When I was growing up I was always a big fan of fantasy books and games! My favourite book of all time is the Lord of the Rings, Tolkien’s masterpiece. I have read it countless times and until the films were produced would probably read it at least once a year. I guess as a child I loved the escapism and the “anything is possible” magic that the fantasy genre provides.
As a geeky kid (I have finally accepted that I wasn’t one of the cool kids – it’s OK I have come to terms with it) my friends and I used to enjoy playing fantasy role play games. Our favourite system was Middle Earth which was based around Tolkien’s world.
This week my mind was taken back to reflect on what lessons did I learn as a geeky kid about leadership from the games I used to play (see I am still a geek – I can’t help it!)
What prompted this thought was problem solving – is the ability to solve problems a massive asset or a potential detriment to great leadership? I have worked with many leaders who love solving problems, but this amazing strength can at times prevent them from stepping away from the problem and allowing space for others in their team to solve and learn. Sometimes these leaders focus so much on their own ability to overcome challenges that they forget to leave some space for their teams to have a go.
So back to the geeky teenager playing with dice in my friends’ bedroom! For those who have never role played (not that kind – this is a family blog!) the premise is that you and your pals create characters based on the various “races” that existed in the Tolkien world. You could be an elegant Elf, a sturdy dwarf or a nimble hobbit for instance. The key was that each race had strengths and weaknesses and you create your own character based on a set of parameters. As a group you then proceed to explore the world around you and as you face into different challenges and problems you learn and develop new skills or make use of specific talents. There is team work and individual contribution and masses of satisfaction seeing your own character grow and become more adept. And the feeling of success you get when you have worked out and overcome a real challenge was awesome!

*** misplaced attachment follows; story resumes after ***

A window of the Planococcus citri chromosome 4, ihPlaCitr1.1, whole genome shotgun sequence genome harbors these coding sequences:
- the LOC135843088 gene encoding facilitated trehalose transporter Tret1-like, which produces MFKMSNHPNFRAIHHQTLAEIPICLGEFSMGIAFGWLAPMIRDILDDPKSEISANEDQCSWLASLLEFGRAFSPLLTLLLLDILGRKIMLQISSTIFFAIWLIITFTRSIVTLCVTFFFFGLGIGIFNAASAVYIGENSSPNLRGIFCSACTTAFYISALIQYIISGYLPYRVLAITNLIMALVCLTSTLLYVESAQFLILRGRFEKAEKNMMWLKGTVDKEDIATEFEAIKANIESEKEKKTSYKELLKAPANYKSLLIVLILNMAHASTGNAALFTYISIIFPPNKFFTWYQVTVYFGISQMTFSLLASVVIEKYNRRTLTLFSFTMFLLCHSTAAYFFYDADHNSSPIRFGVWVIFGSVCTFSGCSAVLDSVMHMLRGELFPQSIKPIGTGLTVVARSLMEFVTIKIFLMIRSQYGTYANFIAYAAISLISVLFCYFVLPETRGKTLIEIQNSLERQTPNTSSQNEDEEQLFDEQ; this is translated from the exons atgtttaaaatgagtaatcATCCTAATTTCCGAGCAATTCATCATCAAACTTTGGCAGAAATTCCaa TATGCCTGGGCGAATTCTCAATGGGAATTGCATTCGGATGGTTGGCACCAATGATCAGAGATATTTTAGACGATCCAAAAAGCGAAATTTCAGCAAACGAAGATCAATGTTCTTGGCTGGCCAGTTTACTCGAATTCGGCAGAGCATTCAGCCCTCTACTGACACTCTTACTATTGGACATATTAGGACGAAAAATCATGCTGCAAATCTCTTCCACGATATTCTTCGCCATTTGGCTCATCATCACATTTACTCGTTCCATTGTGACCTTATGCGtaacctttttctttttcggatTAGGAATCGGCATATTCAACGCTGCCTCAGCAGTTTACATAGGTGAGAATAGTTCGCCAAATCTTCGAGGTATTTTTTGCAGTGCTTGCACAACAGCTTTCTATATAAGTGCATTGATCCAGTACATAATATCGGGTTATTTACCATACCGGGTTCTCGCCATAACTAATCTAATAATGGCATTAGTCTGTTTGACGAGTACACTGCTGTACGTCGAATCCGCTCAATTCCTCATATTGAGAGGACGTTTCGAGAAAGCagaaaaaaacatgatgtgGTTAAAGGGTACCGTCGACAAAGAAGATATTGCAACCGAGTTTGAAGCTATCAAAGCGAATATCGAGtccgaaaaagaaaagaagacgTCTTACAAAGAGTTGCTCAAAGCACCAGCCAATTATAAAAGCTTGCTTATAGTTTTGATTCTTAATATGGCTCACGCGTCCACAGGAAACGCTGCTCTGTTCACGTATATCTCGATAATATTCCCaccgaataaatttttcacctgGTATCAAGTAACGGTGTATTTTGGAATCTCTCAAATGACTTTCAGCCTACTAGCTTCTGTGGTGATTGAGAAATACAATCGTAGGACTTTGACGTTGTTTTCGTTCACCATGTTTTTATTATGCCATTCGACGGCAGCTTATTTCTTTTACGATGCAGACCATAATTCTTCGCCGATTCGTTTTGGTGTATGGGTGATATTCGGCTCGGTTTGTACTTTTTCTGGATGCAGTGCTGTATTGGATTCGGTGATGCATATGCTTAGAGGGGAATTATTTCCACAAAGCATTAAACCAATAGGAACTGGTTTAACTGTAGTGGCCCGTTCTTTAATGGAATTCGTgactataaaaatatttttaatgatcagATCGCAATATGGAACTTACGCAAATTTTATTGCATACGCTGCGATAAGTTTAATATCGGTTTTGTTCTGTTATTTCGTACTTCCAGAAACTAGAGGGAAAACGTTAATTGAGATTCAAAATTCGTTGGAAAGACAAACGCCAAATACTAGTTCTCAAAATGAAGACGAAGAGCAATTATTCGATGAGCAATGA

However, the whole system relies massively on the Games Master. One of the group chooses to be the storyteller and creates the narrative – they in effect translate the world into your own story and within this narrative they lay out the challenges that the group might have to overcome and face. These might be tests of brawn and involve battles (always fun beating up the baddies) but just as important there will be problems to solve and puzzles to overcome. Very much the enjoyment of the game was dependent on how skilled the Games Master was. They set the challenges – a great Games Master would create a compelling narrative and set the challenges high enough to stretch and really push your limits but not so impossible that you failed consistently or got killed first time out!
As I was reflecting I considered how similar the Games Master is to leadership. You are there to serve the group – you provide the meaning. Games Masters have to give a compelling narrative that inspires and engages so that the group know what they are doing, where they are going and ultimately what the quest is for – what is the purpose? The Leader is there to set challenges and to help the team overcome them but not necessarily to solve them on the teams behalf, or even overly influence their approach. The Leader, like the Games Master will reward success and measure advancement and be the barometer to know how close to the team are to fulfilling their quest. The Leader is required to alter the challenges to ensure that each character can play a full and active part in the adventure and to make sure they stay engaged and see their value to the team as a whole. Ultimately the leader is there to help the team to reflect on the adventures and challenges they have overcome and learn and grow. Just like in the game where the team steps up and overcomes a massive challenge the leader is there to celebrate with them but the glory is held by the team.
So, what do you think – is problem solving or challenge setting the mark of a truly great leader? Should great leaders lead from the front and be first into battle with a key problem or quietly orchestrate the advancement of the team by carefully selected quests and adventures that help them grow?
We at Mindset Associates love exploring how leaders can create exciting narratives and develop their skills to engage, inspire and challenge their teams to deliver outstanding results. If you would like to talk to us about how we can help your leaders create a team of hero’s and legends, then please contact us at firstname.lastname@example.org
Haydn Bratt, Pioneer, Mindset Associates